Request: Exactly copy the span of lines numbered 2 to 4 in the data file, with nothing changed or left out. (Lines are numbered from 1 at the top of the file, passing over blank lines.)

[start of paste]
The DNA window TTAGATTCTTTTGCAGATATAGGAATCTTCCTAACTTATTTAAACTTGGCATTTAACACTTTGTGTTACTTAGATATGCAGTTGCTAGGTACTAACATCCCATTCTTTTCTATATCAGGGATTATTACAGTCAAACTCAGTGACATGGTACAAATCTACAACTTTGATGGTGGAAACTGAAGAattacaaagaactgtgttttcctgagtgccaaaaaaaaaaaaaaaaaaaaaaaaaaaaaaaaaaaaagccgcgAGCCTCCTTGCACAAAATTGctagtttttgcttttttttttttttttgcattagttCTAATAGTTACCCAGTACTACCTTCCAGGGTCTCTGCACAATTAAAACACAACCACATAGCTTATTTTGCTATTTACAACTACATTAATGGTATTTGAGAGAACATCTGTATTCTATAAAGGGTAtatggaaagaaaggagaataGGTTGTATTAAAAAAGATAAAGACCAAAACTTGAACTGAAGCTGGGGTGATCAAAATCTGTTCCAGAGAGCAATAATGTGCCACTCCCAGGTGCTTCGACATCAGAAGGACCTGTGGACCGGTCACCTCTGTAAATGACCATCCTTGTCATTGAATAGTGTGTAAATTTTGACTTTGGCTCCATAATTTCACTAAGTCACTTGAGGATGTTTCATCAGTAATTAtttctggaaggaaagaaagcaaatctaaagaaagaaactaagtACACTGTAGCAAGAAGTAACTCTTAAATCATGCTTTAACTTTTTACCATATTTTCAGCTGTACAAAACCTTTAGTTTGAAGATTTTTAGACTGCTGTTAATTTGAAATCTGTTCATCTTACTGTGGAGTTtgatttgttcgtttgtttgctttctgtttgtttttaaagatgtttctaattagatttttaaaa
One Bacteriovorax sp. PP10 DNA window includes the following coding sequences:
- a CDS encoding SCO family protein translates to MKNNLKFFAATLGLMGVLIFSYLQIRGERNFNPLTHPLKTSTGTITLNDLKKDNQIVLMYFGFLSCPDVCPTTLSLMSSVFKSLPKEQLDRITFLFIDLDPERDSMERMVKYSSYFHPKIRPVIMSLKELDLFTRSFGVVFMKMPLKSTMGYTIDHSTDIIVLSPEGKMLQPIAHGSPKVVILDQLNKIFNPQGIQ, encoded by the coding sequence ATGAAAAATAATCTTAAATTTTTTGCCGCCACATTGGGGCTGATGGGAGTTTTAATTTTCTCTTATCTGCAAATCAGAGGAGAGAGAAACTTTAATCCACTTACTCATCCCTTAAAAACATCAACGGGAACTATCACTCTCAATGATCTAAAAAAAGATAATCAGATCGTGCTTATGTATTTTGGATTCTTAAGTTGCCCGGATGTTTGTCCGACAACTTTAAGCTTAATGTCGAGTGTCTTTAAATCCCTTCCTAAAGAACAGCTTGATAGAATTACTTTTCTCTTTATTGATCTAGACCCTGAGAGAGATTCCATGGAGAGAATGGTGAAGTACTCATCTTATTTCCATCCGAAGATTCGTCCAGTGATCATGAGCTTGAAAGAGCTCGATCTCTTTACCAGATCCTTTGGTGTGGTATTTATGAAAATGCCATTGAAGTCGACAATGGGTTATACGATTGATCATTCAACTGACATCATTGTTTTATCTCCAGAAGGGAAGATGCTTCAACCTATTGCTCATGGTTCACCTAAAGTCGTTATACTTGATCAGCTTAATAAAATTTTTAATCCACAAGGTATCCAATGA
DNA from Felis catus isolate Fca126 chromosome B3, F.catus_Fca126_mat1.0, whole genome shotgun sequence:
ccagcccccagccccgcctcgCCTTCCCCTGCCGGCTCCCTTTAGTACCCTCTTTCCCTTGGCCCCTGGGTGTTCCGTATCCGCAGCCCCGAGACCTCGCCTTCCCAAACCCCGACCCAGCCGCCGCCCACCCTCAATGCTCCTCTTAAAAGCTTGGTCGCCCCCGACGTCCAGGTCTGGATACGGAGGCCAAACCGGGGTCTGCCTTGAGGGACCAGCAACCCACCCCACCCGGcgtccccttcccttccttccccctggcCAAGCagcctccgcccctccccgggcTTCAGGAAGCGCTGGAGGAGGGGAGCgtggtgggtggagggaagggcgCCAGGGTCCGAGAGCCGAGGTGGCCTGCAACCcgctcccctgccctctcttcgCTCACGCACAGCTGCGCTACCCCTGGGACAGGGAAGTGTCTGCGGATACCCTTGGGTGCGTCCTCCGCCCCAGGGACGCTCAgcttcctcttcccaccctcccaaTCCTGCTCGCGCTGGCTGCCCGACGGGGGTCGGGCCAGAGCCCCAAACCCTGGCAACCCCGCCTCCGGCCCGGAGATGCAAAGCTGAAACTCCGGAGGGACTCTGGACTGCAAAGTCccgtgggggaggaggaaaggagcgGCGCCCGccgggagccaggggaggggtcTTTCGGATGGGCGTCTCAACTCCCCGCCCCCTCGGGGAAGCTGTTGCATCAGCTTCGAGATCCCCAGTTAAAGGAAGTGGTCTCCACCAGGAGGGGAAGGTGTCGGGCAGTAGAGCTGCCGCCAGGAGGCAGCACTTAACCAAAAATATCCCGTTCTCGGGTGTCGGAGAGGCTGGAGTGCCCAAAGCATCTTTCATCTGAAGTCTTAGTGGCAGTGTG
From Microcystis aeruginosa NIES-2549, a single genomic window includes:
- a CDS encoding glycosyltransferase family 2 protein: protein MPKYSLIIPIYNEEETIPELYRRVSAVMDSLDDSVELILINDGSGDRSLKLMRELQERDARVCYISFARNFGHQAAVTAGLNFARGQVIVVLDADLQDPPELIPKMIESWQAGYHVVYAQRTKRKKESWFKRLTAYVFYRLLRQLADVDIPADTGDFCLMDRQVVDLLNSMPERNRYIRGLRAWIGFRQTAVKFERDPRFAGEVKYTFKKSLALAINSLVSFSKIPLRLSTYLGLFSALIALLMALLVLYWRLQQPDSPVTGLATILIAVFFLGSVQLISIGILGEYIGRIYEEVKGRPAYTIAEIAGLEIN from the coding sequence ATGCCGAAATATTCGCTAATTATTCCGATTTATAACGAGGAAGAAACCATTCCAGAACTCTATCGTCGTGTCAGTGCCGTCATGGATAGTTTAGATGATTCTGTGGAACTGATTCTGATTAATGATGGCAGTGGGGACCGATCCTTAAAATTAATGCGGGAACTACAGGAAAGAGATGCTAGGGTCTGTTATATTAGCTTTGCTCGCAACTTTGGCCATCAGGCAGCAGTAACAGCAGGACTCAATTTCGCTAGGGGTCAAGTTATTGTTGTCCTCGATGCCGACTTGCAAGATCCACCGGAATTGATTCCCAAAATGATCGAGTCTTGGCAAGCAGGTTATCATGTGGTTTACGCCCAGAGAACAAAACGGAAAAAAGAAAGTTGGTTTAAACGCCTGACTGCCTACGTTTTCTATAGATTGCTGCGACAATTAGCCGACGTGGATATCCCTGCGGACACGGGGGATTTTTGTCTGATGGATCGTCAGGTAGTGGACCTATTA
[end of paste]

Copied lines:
One Bacteriovorax sp. PP10 DNA window includes the following coding sequences:
- a CDS encoding SCO family protein translates to MKNNLKFFAATLGLMGVLIFSYLQIRGERNFNPLTHPLKTSTGTITLNDLKKDNQIVLMYFGFLSCPDVCPTTLSLMSSVFKSLPKEQLDRITFLFIDLDPERDSMERMVKYSSYFHPKIRPVIMSLKELDLFTRSFGVVFMKMPLKSTMGYTIDHSTDIIVLSPEGKMLQPIAHGSPKVVILDQLNKIFNPQGIQ, encoded by the coding sequence ATGAAAAATAATCTTAAATTTTTTGCCGCCACATTGGGGCTGATGGGAGTTTTAATTTTCTCTTATCTGCAAATCAGAGGAGAGAGAAACTTTAATCCACTTACTCATCCCTTAAAAACATCAACGGGAACTATCACTCTCAATGATCTAAAAAAAGATAATCAGATCGTGCTTATGTATTTTGGATTCTTAAGTTGCCCGGATGTTTGTCCGACAACTTTAAGCTTAATGTCGAGTGTCTTTAAATCCCTTCCTAAAGAACAGCTTGATAGAATTACTTTTCTCTTTATTGATCTAGACCCTGAGAGAGATTCCATGGAGAGAATGGTGAAGTACTCATCTTATTTCCATCCGAAGATTCGTCCAGTGATCATGAGCTTGAAAGAGCTCGATCTCTTTACCAGATCCTTTGGTGTGGTATTTATGAAAATGCCATTGAAGTCGACAATGGGTTATACGATTGATCATTCAACTGACATCATTGTTTTATCTCCAGAAGGGAAGATGCTTCAACCTATTGCTCATGGTTCACCTAAAGTCGTTATACTTGATCAGCTTAATAAAATTTTTAATCCACAAGGTATCCAATGA
DNA from Felis catus isolate Fca126 chromosome B3, F.catus_Fca126_mat1.0, whole genome shotgun sequence: